Whether you’re a photographer, illustrator, artist rep or barista, you always need to be marketing yourself.
A native of Long Island NY, Keith discovered his natural talent for business and his intuitive sales and marketing abilities at an early age. Keith started his career with Agency Access as a researcher. Recognizing his flair and his passion for the industry, the owner of Agency Access at that time tasked Keith with building the company’s Sales and Marketing department. In 2000, Keith decided to “put his money where his mouth was” and bought the company.
A pragmatic leader who is well respected by his peers and employees, Keith thinks strategically and understands that leading people is the key to success. With an eye to the finer details required for building a successful business, Keith has become an innovative leader. Known for changing how the industry uses self-promotion, he is continuously looking for better ways to help drive his customer’s success. His highly motivational management style and focus on teamwork with both employees and vendors ensure that his customers receive a superior level of service that exceeds their expectations. This fixation on creating a positive customer experience has led Agency Access to achieve higher levels of subscriber loyalty, growth, and productivity than is the industry norm.
Under Keith’s strong leadership, Agency Access has become an industry must.
Where did the idea for Agency Access come from?
At the age of 19, I started working with Agency Access (AXS). The idea came from an Artist Rep that was tired of maintaining his database for his direct mail promotions. He had convinced his friend (businessman) to start the business because he knew there would be a need for the service. From 1996 – 2000, the company kept true to the business model of renting a one-time use list to reps, photographers, and illustrators. Artists and Reps would ship their direct mail cards to Agency Access, and we would handle the mail fulfillment and delivery of the promo cards to the Post Office.
In 2000, the owner decided to close its doors because he was unable to grow the business. I pitched the idea that I would buy Agency Access because I had my ideas of how to grow the business. We made an agreement where I would take ownership of the company while offering 15% in perpetuity to the previous owner. I later purchased these shares back.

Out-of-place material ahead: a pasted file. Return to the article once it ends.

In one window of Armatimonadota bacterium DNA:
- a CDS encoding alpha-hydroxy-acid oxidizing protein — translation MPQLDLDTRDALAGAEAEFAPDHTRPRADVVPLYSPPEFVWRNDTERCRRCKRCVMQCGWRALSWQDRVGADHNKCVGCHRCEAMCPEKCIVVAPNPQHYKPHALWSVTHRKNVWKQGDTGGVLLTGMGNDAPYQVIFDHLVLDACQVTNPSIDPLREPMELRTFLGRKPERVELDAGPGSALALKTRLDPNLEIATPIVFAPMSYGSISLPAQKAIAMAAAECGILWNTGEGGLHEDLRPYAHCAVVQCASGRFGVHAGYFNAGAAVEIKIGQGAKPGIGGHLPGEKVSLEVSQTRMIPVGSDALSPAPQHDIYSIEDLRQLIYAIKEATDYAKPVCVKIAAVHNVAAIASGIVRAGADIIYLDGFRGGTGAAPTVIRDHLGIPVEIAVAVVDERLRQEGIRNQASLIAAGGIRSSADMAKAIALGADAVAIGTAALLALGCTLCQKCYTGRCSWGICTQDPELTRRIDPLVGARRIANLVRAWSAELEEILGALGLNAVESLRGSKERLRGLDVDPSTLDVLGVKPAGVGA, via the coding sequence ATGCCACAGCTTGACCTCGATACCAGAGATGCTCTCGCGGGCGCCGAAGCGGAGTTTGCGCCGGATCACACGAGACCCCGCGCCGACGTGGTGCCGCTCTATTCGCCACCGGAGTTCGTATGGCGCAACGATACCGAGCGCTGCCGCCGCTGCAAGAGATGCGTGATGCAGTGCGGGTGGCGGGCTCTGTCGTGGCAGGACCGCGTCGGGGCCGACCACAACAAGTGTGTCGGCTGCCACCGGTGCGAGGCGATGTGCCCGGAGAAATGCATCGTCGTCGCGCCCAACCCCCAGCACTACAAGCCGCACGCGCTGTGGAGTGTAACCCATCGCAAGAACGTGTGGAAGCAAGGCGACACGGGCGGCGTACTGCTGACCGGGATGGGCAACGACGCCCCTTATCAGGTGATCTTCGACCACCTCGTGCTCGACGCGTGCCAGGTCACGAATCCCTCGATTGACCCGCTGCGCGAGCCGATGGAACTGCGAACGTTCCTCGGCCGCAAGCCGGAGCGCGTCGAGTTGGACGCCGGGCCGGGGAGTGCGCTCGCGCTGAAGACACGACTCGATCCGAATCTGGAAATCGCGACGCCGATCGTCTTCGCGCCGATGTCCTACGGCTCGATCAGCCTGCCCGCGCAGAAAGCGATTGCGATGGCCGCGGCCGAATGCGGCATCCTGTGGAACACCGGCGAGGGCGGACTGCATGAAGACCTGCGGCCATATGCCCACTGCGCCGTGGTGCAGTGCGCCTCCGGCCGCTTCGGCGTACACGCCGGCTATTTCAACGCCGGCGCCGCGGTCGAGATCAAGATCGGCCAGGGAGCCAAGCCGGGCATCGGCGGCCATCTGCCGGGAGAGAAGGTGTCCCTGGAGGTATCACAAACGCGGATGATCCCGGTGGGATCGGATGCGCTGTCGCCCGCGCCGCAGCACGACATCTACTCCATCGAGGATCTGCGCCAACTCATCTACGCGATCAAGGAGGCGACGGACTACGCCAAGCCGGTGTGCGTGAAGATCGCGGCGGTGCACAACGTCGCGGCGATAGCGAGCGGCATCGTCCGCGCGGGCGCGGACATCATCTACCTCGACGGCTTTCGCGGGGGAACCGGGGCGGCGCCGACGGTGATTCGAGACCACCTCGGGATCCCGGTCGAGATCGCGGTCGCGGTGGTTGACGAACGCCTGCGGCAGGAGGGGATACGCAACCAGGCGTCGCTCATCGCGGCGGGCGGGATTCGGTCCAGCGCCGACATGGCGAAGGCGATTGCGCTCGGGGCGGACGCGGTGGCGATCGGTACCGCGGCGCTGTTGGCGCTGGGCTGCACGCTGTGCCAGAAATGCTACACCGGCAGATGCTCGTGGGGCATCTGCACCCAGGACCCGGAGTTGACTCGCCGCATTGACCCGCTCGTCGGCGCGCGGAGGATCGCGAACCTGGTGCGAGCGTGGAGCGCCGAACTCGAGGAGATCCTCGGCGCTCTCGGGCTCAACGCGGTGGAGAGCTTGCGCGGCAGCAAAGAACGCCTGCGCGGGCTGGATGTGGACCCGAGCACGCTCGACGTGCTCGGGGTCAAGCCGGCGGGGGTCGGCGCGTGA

I was always intrigued by marketing and advertising, so my goal was to turn Agency Access into a marketing agency for photographers, illustrators, and their reps. I was always very passionate about the first idea. Immediately we started licensing our database over a 12-month term, which opened us up to more market share outside our local area of NYC. We were now able to do business outside our regional area, and start picking up members in Atlanta, Chicago Dallas, Los Angeles, and San Francisco set the groundwork for international market share later on.
The database was the heart of the business and its core revenue, but it was the added services that would position us to the dominant global market position we enjoy today. My vision to add additional services such as consulting, design, email marketing, printing, telemarketing, fulfillment, and campaign management programs would be an integral contribution to the company. It was these ideas that would bring us closer to a marketing agency, and it was these services that would help the business find its true potential. The unique added services are the key elements used in making our members succeed in their marketing, which in turn, keeps those members renewing their subscription.
What does your typical day look like and how do you make it productive?
These days my day starts with my eight-year-old Ava waking me up at 6 am to start our work out. She has been helping me get an early start, and it is the best training I’ve ever had. While my wife Victoria gets the girls dressed and serves them breakfast before school, I’m getting showered and dressed. Then, I take over for my wife because she leaves earlier than me, and I get Ava and my other six-year-old daughter Mia on the bus. Once the morning rush is over, I get to the office and start my workday.